I had measured out my quarter mile splits online, but I was a little confused at the first split which was about 14 seconds slow. This threw me off and the next (correct) split was 18 seconds fast. My last 2 splits were just a few seconds slower than hoped for, and I ended up with a time of 5:36 for the mile.

This was a tough run, and there will be a lot of work necessary to reach my goal. But, I know I'll get it! Two things that I thought will help me (beyond correct splits) will be to get a good nights sleep and get some good fuel prior to the run. Late nights, early mornings, and nothing but a granola bar pre-run probably don't lead to optimal performance.

Stay tuned for attempt #2.

Monday, May 5, 2008

National Run A Mile Day

May 6th, 2008 is the very first National Run A Mile Day. It marks the 54th anniversary of Roger Bannister's running of the first sub-4-minute mile. The website doesn't have a whole lot of information, but I imagine that it's purpose is to inspire and motivate people to get up and exercise and live a more healthy lifestyle. In celebration of this event, I plan to begin my quest for a sub-5-minute mile. My fastest ever was 5:26 about 8 years ago. My fastest recent mile was a 5:36, so I believe that I can reach that mark (probably not tomorrow, but in the near future). It would be awesome if all of you got out there and ran a mile (or dedicated one of your miles) to celebrate this inaugural event. I'll be sure to let you know how my mile goes.

Friday, May 2, 2008

Lessons Learned, Part II

When I wrote my previous post of things I learned in Boston last week, I really wanted to come up with 26 items, but since it was getting late when I posted, Lani encouraged me to keep it to "an even ten." So without further ado, here are a few more.

11. The crowd was simply amazing! Don't let yourself tune it out. Soak it up. Let it energize you.

12. Take an early bus. I got to Boston Common about 6:15, and didn't have to wait in line either at the port-a-potties or to get on the bus.

13. Bring warm clothes to Hopkinton. It's pretty chilly at 7 AM. Although I had pants, a long sleeve shirt and my sweet Boston Marathon jacket, I was wishing I had a sweatshirt or something extra to wear.

14. Bring sunscreen. It was a beautiful day in New England. By the time I finished, my face, arms and neck were pretty red.

15. Give high 5s. I guess this is related to #11, but it was fun to see the kids faces light up when I reached my hand out to theirs.

16. Put your name on your shirt. Again, this is related to #11. This was probably the smartest thing I could have done. Think of something unique. "Ax" is definitely a little cooler than "Reid." The spectators definitely got into it.

17. A simple left turn can mean so much. That turn from Hereford St onto Boylston was amazing. Spectators were lined up probably 5 or 6 deep. The sound was deafening. You can see the finish and you know you're gonna make it. This guy describes it perfectly.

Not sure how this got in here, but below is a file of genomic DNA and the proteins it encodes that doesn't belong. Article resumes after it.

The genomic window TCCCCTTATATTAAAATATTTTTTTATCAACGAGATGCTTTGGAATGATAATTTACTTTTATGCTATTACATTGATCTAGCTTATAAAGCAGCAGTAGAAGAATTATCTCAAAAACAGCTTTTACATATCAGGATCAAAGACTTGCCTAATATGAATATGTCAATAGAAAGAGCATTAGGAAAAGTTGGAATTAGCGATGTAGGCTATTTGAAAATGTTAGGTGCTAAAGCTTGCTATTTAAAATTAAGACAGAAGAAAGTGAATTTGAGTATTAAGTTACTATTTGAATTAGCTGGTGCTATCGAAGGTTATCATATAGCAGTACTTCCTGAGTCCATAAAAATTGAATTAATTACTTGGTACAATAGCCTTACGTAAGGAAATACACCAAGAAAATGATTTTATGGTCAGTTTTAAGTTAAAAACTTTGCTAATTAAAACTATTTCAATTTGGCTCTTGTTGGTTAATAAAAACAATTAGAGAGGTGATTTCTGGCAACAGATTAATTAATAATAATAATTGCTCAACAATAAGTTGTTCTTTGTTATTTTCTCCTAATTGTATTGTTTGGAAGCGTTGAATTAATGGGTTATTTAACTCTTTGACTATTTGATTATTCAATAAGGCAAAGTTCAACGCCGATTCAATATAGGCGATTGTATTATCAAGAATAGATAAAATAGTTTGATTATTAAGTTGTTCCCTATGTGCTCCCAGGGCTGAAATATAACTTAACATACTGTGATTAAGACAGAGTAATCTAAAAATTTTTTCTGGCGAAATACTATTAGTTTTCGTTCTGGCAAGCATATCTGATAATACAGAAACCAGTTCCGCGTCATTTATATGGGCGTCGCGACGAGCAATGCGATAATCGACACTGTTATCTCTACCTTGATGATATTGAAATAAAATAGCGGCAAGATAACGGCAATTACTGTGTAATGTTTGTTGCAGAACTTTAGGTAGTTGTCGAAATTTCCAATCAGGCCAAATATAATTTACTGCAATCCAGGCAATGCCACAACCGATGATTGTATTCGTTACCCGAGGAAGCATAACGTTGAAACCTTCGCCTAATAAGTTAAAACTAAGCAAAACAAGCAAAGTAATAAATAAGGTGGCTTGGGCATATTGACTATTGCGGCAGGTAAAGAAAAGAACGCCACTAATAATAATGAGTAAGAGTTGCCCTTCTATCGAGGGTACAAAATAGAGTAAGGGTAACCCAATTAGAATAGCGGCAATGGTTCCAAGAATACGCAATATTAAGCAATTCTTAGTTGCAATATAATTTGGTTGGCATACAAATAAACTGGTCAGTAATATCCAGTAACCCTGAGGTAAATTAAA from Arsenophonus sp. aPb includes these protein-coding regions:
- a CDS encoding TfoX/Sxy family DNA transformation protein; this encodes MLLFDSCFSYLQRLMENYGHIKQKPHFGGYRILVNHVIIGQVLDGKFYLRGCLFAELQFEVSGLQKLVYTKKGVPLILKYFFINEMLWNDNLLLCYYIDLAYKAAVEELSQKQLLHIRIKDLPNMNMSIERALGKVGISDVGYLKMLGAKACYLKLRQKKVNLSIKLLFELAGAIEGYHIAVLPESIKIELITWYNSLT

18. No matter how much you're hurting, you always have something left for the final push to the finish. This is something I've always believed. This race reminded me of that.

19. It's hard to hold back at the beginning. Anyone giving advice for Boston will tell you to take things easy the first few miles (which are downhill) and save it for later in the race. I think I did a pretty good job, but could have kept it a little slower.

20. Don't worry about time. This is Boston; enjoy the experience and have a good time. Although I didn't make the time I was hoping for, I had a great time.

21. Keep your eyes up. New England is such a beautiful region of the country. I realized, from looking at pictures from the race, I totally missed out on a lot of the scenery.

22. My experience is worth a lot more than a few buck on ebay. I was wishing I had picked up some more souvenirs, so I was checking it out and I found people selling their finisher's medals. Isn't that ridiculous?! I'm not the only one who feels this way.

23. Make a friend in Hopkinton. It'll ease your nerves and help time go by more quickly.

24. Co-workers will think you're awesome. When I went back to work, countless people came to congratulate me. I was even asked to share my experience with the 5th grade classes who were talking about drugs and how I wouldn't have been able to do what I did if I had been using drugs.

25. Kids at school think it's cool. A school psychologist is not a real high profile position in my school. But after my visit with the 5th graders, I've gotten a lot more hi's, waves, and smiles of recognition.

26. Be prepared for a never-ending high. It's been almost 2 weeks, and I still can't stop thinking about it.

26.2. Virtual friends are awesome! I felt tons of support and encouragement from all of you out there. Thanks for reading my blog and running with me.